Portland’s slogan is ‘The City that Works,” made official by the city council in 1995. The slogan was printed on city vehicles along with a telephone number for people to call if there are any service complaints.
The city of Chicago, Illinois has been called “The City that Works” since the 1970s, but neither city has trademarked the slogan.
“The City That Works”
In 1995 the Portland City Council selected “The City that Works” as a new slogan for City government. The slogan resulted from a contest among City workers for suggestions to make the city more efficient and customer-service oriented. Parks Bureau community relations director came up with the new slogan to go on all city vehicles. The slogan, “The City that Works,” is accompanied by the city/county information and referral line number, 503-823-4000, and the name of the bureau that operates the vehicle.
Sustaining Urban Excellence:
Learning from the Rudy Bruner Award for Urban Excellence, 1987-1993
By the Bruner Foundation
Cambridge, MA: Bruner Foundation
Downtown Portland is clean, the public infrastructure is well maintained and the streets feel safe. The slogan on the city trucks is: “the city that works.”
August 28, 2006
Seattle’s Hottest New Hood
Why Our Musicians Are Moving to Portland
by Barbara Mitchell
City vehicles in Portland are outfitted with the motto “Portland—The City That Works.” It’s a popular joke that it should be reworked to “Portland—The City That Works Part-Time.” The cost of living is still low enough to support an incredibly vibrant artistic community. Part-time jobs mean more free time for creative pursuits, and low rents throughout the city put everyone in closer proximity to one another and therefore better able to experience and perhaps to collaborate on others’ art.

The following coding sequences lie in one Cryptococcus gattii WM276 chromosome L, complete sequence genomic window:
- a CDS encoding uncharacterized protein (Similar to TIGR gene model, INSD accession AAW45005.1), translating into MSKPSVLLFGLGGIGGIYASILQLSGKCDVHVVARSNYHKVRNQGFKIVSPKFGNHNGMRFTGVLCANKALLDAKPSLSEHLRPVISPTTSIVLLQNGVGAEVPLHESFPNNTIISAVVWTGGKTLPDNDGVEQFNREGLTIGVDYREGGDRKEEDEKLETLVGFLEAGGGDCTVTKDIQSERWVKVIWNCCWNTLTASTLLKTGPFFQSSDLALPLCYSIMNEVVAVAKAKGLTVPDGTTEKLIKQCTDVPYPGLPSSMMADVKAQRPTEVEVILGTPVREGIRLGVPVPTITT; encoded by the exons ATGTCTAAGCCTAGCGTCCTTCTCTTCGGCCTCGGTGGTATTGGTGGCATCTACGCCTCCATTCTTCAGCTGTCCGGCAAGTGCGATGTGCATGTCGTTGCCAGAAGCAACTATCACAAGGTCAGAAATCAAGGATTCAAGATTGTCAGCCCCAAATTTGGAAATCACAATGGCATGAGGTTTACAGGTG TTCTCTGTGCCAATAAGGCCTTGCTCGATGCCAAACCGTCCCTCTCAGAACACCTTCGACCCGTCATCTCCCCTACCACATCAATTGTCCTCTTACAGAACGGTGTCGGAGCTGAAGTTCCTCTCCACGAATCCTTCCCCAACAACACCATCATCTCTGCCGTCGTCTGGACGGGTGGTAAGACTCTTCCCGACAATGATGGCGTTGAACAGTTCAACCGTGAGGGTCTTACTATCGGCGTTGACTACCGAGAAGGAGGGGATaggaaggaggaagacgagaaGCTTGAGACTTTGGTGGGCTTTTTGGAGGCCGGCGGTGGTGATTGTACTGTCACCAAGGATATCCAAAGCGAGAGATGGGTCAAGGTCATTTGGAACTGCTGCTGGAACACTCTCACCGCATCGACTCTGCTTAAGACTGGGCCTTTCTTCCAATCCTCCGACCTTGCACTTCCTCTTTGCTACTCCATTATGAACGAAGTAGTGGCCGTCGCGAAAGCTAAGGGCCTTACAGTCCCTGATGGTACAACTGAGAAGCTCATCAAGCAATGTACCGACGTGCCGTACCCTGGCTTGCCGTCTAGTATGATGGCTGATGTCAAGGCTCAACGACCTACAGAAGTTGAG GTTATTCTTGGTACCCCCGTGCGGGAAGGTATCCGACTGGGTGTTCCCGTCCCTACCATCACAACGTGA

Storm may challenge Oregon’s ‘city that works’
By MARY HUDETZ Associated Press Writer Published: Dec 12, 2008 at 9:36 PM PDT Last Updated: Dec 13, 2008 at 1:03 AM PDT
PORTLAND, Ore. (AP) - A winter storm bearing down on Oregon may test the slogan of its biggest city, which bills itself as ‘the city that works.’
Straight Dope Chicago
What’s the origin of “the city that works”?
September 3, 2009
The April 5, 1971 issue of Newsweek featured Richard J. Daley on the cover, and inside, spread across two pages, a photo of Daley and his entourage marching eleven abreast on St. Patrick’s Day. Admittedly the headline below this read, “Chicago’s Daley: How to Run a City,” so there my memory had failed me. (It was 38 years ago, sue me.) However, adjacent to the headline, immediately beneath the photo, the text of the article read as follows:
This is not to suggest, reports Newsweek correspondent Frank Maier, that Daley’s Chicago enraptures every resident or inspires every visitor to leave his heart behind. But it is a demonstrable fact that Chicago is that most wondrous of exceptions — a major American city that actually works.
The last bit was repeated in an editor’s note at the front of the magazine. Beyond a doubt this article was the vehicle by which “the city that [actually] works” entered common currency. The phrase began turning up in Chicago newspapers by 1972, first appeared in the Washington Post in 1974 and in the New York Times in 1975, and figured in the lead of obituaries nationwide following Daley’s death in 1976.
Portland to enforce fishing ban on downtown waterfront
Reported by: Sally Showman
Published: 6/13 6:54 pm
NoFishingNoFun - 6/15/2012 6:58 AM
WOW. This is how our government serves the people? The City that Works? We need a new crew ASAP if this is where their time and energy is going.